If you could have any super power in the world, which one would it be? Would you want to shoot lasers out of your eyes? Perhaps you’d prefer the ability to read a person’s thoughts? Or maybe seeing through walls would be more your thing.
If you answered the latter of the three, you may be able to get your wish sooner than you think. Dina Katabi, a professor for MIT’s Department of Electrical Engineering and Computer Sciences, along with graduate student Fadel Adib, are working on a means to do just that, using low-cost Wi-Fi technology.
The technology, which Katabi has dubbed Wi-Vi, works sort of like sonar; using the device the two created, they can send out two nearly identical, modified wireless signals which are then reflected by the presence of any human body and bounced back. When the signals hit a static object, like a wall, they’re canceled out. “If the person moves behind the wall,” explained Adib, “all reflections from static objects are canceled out, and the only thing registered by the device is the moving human.” Once the device has canceled out all static objects, it can then focus on tracking the moving object.
So it may not be exactly like having X-Ray vision, but it’s pretty darn cool. And there’s practical use for it. This sort of technology could help speed up rescue efforts for anyone trapped in the rubble of a building after a damaging earthquake, for example. It could be used as a safety precaution for anyone nervous about walking alone at night. And Katabi says that it could even could be used for gesture-based controlling, whether it’s shutting off the lights or playing a video game.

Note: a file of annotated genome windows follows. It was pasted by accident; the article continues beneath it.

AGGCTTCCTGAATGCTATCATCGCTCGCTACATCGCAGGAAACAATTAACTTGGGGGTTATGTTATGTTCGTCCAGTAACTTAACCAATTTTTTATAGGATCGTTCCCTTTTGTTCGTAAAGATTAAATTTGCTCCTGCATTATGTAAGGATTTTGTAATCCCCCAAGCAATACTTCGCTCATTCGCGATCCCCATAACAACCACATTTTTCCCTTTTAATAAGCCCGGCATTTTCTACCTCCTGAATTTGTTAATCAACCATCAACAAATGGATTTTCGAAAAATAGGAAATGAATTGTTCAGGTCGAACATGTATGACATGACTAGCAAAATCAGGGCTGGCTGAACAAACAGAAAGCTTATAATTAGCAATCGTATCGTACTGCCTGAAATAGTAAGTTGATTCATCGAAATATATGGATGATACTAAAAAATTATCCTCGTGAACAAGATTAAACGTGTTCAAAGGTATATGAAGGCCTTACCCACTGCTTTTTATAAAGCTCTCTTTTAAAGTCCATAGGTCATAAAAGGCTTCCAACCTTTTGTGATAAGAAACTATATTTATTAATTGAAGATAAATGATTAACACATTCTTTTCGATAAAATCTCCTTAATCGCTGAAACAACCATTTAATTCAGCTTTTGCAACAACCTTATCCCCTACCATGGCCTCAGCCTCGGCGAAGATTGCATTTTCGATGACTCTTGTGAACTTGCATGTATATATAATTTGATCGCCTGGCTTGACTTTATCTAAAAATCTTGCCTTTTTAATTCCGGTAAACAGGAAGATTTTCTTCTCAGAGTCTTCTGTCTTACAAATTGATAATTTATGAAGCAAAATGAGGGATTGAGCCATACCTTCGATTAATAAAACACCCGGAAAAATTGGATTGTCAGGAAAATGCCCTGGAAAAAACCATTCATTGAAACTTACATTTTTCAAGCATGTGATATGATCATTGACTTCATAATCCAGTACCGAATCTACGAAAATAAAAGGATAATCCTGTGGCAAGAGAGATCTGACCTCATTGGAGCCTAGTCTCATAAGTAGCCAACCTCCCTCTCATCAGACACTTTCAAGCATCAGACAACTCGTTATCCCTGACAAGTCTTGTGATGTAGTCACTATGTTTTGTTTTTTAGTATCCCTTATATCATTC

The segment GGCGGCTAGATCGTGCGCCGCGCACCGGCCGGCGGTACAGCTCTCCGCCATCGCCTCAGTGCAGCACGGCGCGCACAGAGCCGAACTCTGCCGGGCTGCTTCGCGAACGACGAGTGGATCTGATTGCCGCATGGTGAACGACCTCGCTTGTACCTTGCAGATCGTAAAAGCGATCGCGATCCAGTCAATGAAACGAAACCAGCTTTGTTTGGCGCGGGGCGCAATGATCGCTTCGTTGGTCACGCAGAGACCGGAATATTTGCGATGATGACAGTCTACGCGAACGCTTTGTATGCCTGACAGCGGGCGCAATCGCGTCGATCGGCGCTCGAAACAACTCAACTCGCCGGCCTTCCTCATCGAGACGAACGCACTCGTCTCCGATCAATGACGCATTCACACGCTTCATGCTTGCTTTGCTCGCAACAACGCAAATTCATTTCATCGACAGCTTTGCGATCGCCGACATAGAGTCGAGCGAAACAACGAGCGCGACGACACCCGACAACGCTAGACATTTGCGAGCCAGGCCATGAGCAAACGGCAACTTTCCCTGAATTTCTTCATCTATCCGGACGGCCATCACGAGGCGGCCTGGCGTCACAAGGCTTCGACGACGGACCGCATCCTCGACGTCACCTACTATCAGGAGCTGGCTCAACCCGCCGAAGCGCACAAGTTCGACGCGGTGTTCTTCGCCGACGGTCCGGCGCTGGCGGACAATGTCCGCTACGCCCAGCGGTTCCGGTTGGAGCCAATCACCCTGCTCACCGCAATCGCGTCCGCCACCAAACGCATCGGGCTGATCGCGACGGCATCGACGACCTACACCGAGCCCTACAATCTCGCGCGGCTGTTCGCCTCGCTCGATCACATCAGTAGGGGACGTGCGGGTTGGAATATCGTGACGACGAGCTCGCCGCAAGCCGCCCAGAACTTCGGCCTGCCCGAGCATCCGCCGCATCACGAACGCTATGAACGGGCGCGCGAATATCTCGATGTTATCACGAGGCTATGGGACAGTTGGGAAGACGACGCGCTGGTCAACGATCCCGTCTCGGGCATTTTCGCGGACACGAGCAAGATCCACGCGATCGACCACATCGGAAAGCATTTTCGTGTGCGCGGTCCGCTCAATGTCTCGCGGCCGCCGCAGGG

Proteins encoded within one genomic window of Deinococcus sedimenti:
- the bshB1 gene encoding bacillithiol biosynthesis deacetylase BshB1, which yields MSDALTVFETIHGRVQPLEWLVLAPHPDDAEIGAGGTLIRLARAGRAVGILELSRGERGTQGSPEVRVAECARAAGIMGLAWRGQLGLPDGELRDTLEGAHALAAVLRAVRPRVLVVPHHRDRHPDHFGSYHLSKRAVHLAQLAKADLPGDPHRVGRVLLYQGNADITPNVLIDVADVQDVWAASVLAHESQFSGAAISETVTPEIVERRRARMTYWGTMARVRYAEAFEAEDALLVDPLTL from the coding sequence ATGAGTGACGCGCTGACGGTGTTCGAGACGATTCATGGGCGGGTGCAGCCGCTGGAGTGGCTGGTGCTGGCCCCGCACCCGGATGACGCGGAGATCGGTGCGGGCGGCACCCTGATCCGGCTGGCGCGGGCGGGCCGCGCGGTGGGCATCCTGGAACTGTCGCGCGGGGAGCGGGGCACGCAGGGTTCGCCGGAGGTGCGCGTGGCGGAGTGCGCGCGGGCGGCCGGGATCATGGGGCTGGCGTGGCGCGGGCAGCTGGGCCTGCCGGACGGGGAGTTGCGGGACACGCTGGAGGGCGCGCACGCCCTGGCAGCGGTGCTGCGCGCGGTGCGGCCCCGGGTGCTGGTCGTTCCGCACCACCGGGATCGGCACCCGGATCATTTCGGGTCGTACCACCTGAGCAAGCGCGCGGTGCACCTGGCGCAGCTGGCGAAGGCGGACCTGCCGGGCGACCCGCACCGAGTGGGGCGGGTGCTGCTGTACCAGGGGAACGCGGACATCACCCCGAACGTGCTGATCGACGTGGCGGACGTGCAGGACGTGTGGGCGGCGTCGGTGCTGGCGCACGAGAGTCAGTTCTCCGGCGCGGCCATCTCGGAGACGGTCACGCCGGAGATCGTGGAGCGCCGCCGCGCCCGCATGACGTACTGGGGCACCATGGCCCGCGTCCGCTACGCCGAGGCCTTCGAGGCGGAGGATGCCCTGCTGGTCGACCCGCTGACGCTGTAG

Katabi plans to formally introduce the technology this August at the Sigcomm conference in Hong Kong. How long it will take before this technology starts being used has yet to be determined, but it’s already gotten the attention of Microsoft, as a possible means of stepping up its gaming abilities.
- Vilo Mesh Wi-Fi System review: Complete Wi-Fi connectivity for just $60?
- The best Xbox One games to play right now
- Asus ROG Swift PG32UQX review: The ultimate HDR experience?
- The most common Wi-Fi problems and how to fix them
- The best PC games for 2021